So did Williamson change the guidance? No, he changed the law. Or he thinks he did (see below). On the afternoon of 23 April the statutory instrument was published (laid before Parliament) purporting to lift some of the statutory duties on local authorities regarding safeguarding, and the next morning it came into force. One cannot help thinking that this was the plan all along and that the pandemic was a handy excuse for pursuing the deregulating agenda.
The children’s minister, Vicky Ford was asked (on 22 April, the day before publication of the statutory instrument) whether the Government would be drawing lessons from the suspension of some of the statutory duties “with a view to dispensing with those statutory duties” altogether in future.
She said yes: “That’s exactly the point about why we are laying in place the statutory instrument in order to implement flexibility on certain statutory duties”. She considered less regulation (generally, not just under lockdown) is just what local authorities require to “identify where there is a need for flexibility and make sure they can get that if they need it” (Commons Education Committee, 22 April 2020; see fuller context below).
This “flexibility” was exactly what the Government had argued for as a general principle before Covid-19 produced an excellent excuse to launch the experiment – surely at the worst possible moment to know whether it would work in normal times. As one of the children’s rights groups, Article 39, points out:
“Four years ago, the Government tried unsuccessfully to grant local authorities the power to opt out of their children’s social care duties for up to six years – as a trial for removing the duties altogether. The move was widely and strongly opposed. Ministers were forced to backtrack in March 2017. Further attempts were made in 2017/18 and then 2018/19.”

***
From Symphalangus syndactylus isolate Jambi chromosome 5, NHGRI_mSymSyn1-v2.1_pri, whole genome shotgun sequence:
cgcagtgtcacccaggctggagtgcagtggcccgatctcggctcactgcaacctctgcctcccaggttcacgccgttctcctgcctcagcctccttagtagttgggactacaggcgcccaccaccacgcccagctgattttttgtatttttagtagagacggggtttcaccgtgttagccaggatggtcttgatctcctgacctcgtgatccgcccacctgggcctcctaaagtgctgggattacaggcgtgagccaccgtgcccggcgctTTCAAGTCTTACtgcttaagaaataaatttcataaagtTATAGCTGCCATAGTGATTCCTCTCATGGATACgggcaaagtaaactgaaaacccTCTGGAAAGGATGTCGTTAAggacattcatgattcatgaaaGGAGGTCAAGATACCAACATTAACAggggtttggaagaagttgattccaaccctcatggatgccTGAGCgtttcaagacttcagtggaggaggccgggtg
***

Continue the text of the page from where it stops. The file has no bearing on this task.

So the Government now has its trial – flying in the face of a Parliament that had upheld the legislation and the principal of the legal duties on councils. The director of Article 39, Carolyne Willow, said:
“Having spent hours going through the statutory instrument line-by-line, I haven’t been able to find a single new protection for children. The whole document is about taking away, diminishing and undermining what has been built up for children over many decades.”
The legal issue
But will it work? Indeed, is it even lawful? Hasn’t the Department of Education passed into law a social experiment in deregulation of child safeguarding under cover of the pandemic crisis simply in order to thwart the substantive legislation (ie the various pieces of safeguarding legislation the statutory instrument amends)?
Statutory instruments are generally passed with very little parliamentary scrutiny, though usually with 21 or 40 days for parliamentarians to look at them and object. They are not normally simply published one day and put into force the next. The justification for this was the lockdown and the consequent need to relieve councils of duties immediately.
Statutory instruments are intended to allow ministers to make necessary minor (and sometimes more significant) amendments to Acts of Parliament as requirements change. And the substantive Act normally gives the relevant Secretary of State such a power.
As a result of the limited parliamentary oversight (even under the 40-day process the Commons and House of Lords don’t examine them and cannot amend them, though they can halt them) they are not regarded by judges as having the force of the substantive Acts of Parliament they relate too. The judges are focused on the will of Parliament, and it would be very difficult to argue that Parliament wished for its will, as expressed in the Act, to be balked by a Secretary of State.
The purpose of this particular statutory instrument is, on the face of it, to protect local authorities during the pandemic lockdown against legal action for failing to meet duties in a situation where it would have been impossible or wholly impractical. The explanatory notes say: “The amendments are being made in order to assist the children’s social care sector during the coronavirus pandemic.” A memorandum attached to the SI says: